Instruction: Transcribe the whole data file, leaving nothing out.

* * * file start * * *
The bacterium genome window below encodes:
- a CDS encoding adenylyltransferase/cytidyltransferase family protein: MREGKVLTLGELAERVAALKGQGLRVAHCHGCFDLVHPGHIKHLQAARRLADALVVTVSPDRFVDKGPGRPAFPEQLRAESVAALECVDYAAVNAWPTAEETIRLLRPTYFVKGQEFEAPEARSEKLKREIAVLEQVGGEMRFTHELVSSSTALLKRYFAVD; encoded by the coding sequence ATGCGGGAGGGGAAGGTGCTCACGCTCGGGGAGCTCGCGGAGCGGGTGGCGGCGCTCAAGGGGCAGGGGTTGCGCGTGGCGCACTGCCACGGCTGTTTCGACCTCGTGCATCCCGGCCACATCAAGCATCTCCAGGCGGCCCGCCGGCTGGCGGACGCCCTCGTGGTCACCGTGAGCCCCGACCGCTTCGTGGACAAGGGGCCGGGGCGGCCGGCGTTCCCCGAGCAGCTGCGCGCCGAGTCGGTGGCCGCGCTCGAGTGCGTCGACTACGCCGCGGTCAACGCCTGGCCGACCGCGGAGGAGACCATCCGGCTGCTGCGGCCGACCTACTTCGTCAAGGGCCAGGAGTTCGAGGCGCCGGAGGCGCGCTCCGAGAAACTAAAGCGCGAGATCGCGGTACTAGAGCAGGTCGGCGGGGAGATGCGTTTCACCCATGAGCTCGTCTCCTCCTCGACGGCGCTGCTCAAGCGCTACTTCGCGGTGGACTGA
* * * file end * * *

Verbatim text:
The bacterium genome window below encodes:
- a CDS encoding adenylyltransferase/cytidyltransferase family protein: MREGKVLTLGELAERVAALKGQGLRVAHCHGCFDLVHPGHIKHLQAARRLADALVVTVSPDRFVDKGPGRPAFPEQLRAESVAALECVDYAAVNAWPTAEETIRLLRPTYFVKGQEFEAPEARSEKLKREIAVLEQVGGEMRFTHELVSSSTALLKRYFAVD; encoded by the coding sequence ATGCGGGAGGGGAAGGTGCTCACGCTCGGGGAGCTCGCGGAGCGGGTGGCGGCGCTCAAGGGGCAGGGGTTGCGCGTGGCGCACTGCCACGGCTGTTTCGACCTCGTGCATCCCGGCCACATCAAGCATCTCCAGGCGGCCCGCCGGCTGGCGGACGCCCTCGTGGTCACCGTGAGCCCCGACCGCTTCGTGGACAAGGGGCCGGGGCGGCCGGCGTTCCCCGAGCAGCTGCGCGCCGAGTCGGTGGCCGCGCTCGAGTGCGTCGACTACGCCGCGGTCAACGCCTGGCCGACCGCGGAGGAGACCATCCGGCTGCTGCGGCCGACCTACTTCGTCAAGGGCCAGGAGTTCGAGGCGCCGGAGGCGCGCTCCGAGAAACTAAAGCGCGAGATCGCGGTACTAGAGCAGGTCGGCGGGGAGATGCGTTTCACCCATGAGCTCGTCTCCTCCTCGACGGCGCTGCTCAAGCGCTACTTCGCGGTGGACTGA